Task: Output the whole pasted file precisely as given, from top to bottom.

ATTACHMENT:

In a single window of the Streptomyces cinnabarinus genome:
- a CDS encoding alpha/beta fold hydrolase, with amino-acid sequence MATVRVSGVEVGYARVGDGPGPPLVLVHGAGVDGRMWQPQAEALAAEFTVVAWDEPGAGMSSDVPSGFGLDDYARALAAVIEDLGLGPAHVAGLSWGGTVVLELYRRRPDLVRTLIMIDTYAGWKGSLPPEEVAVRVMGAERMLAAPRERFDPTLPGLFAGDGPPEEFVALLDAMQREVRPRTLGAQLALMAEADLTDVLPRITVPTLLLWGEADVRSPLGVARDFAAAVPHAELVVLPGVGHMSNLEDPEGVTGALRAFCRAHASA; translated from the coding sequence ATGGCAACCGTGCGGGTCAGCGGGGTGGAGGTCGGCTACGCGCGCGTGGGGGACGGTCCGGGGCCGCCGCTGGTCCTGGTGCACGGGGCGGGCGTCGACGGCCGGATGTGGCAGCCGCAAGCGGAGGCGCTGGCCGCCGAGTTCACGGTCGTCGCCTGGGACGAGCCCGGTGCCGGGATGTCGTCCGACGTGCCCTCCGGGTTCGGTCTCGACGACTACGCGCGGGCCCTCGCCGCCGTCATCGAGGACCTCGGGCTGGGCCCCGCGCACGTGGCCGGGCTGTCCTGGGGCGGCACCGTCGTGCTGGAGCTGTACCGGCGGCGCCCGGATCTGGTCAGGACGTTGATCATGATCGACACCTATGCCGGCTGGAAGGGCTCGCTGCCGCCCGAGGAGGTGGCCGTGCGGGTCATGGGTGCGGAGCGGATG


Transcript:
In a single window of the Streptomyces cinnabarinus genome:
- a CDS encoding alpha/beta fold hydrolase, with amino-acid sequence MATVRVSGVEVGYARVGDGPGPPLVLVHGAGVDGRMWQPQAEALAAEFTVVAWDEPGAGMSSDVPSGFGLDDYARALAAVIEDLGLGPAHVAGLSWGGTVVLELYRRRPDLVRTLIMIDTYAGWKGSLPPEEVAVRVMGAERMLAAPRERFDPTLPGLFAGDGPPEEFVALLDAMQREVRPRTLGAQLALMAEADLTDVLPRITVPTLLLWGEADVRSPLGVARDFAAAVPHAELVVLPGVGHMSNLEDPEGVTGALRAFCRAHASA; translated from the coding sequence ATGGCAACCGTGCGGGTCAGCGGGGTGGAGGTCGGCTACGCGCGCGTGGGGGACGGTCCGGGGCCGCCGCTGGTCCTGGTGCACGGGGCGGGCGTCGACGGCCGGATGTGGCAGCCGCAAGCGGAGGCGCTGGCCGCCGAGTTCACGGTCGTCGCCTGGGACGAGCCCGGTGCCGGGATGTCGTCCGACGTGCCCTCCGGGTTCGGTCTCGACGACTACGCGCGGGCCCTCGCCGCCGTCATCGAGGACCTCGGGCTGGGCCCCGCGCACGTGGCCGGGCTGTCCTGGGGCGGCACCGTCGTGCTGGAGCTGTACCGGCGGCGCCCGGATCTGGTCAGGACGTTGATCATGATCGACACCTATGCCGGCTGGAAGGGCTCGCTGCCGCCCGAGGAGGTGGCCGTGCGGGTCATGGGTGCGGAGCGGATG